To help expand China's self-driving technology, Microsoft has decided to join leading Internet search provider Baidu to take the technical development and adoption of autonomous driving worldwide.
To help expand China’s self-driving technology, Microsoft has decided to join leading Internet search provider Baidu to take the technical development and adoption of autonomous driving worldwide. As a member of the Apollo alliance, Microsoft will provide global scale for Apollo outside of China with the Microsoft Azure Cloud. Announced by Baidu in April this year, Apollo is an open platform that provides a comprehensive, secure and reliable solution that supports all major features and functions of an autonomous vehicle. “We’re excited to partner with Baidu to take a giant step in helping automotive manufacturers and suppliers fully realise the promise of autonomous driving,” Kevin Dallas, corporate vice president, Microsoft, said in a statement late on Tuesday. As part of the partnership, Baidu and Microsoft plan to explore opportunities to deliver connected vehicle solutions and unique customer experiences that aim to digitally transform the autonomous driving industry. “By applying our global cloud AI, machine learning, and deep neural network capabilities to that data, we can accelerate the work already being done to make autonomous vehicles safer,” Dallas added.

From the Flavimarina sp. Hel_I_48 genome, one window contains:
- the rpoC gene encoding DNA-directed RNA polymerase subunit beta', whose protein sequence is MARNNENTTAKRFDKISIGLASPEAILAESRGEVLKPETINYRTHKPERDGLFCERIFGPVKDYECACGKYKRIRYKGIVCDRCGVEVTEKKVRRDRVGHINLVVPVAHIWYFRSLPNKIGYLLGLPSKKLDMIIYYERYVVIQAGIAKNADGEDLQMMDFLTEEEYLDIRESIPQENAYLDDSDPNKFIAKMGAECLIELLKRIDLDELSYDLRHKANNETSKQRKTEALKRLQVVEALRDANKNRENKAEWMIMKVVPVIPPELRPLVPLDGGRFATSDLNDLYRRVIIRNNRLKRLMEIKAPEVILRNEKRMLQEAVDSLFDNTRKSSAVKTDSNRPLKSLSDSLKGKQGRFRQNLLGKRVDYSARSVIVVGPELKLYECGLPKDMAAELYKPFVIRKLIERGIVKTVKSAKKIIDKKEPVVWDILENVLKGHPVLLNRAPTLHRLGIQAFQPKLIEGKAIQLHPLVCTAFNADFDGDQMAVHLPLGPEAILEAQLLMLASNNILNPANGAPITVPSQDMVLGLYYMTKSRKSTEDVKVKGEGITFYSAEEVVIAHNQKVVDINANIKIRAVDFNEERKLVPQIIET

According to a McKinsey research, up to 15 per cent of new cars sold in 2030 will be fully autonomous. “We are excited to have Microsoft as part of the Apollo alliance. Our goal with Apollo is to provide an open and powerful platform to the automotive industry to further the goal of autonomous vehicles,” said Baidu President Ya-Qin Zhang. “By using Azure, our partners outside of China will have access to a trustworthy and secure public cloud, enabling them to focus on innovating instead of building their own cloud-based infrastructure,” he added.
More than 50 partners from a wide range of sectors have joined the Apollo alliance, including global navigation and mapping service provider TomTom, tier-one suppliers Bosch and Continental, and Southeast Asia’s leading ride-hailing platform Grab. Microsoft has already been working with leaders in the automotive industry to help manufacturers ingest huge volumes of sensor and usage data from connected vehicles and apply that data to deliver actionable intelligence.
Companies like BMW, Ford, Renault-Nissan, Toyota and Volvo are all using or have announced plans to adopt Microsoft’s intelligent cloud technology to help with services like driver assist, predictive maintenance and voice-controlled media.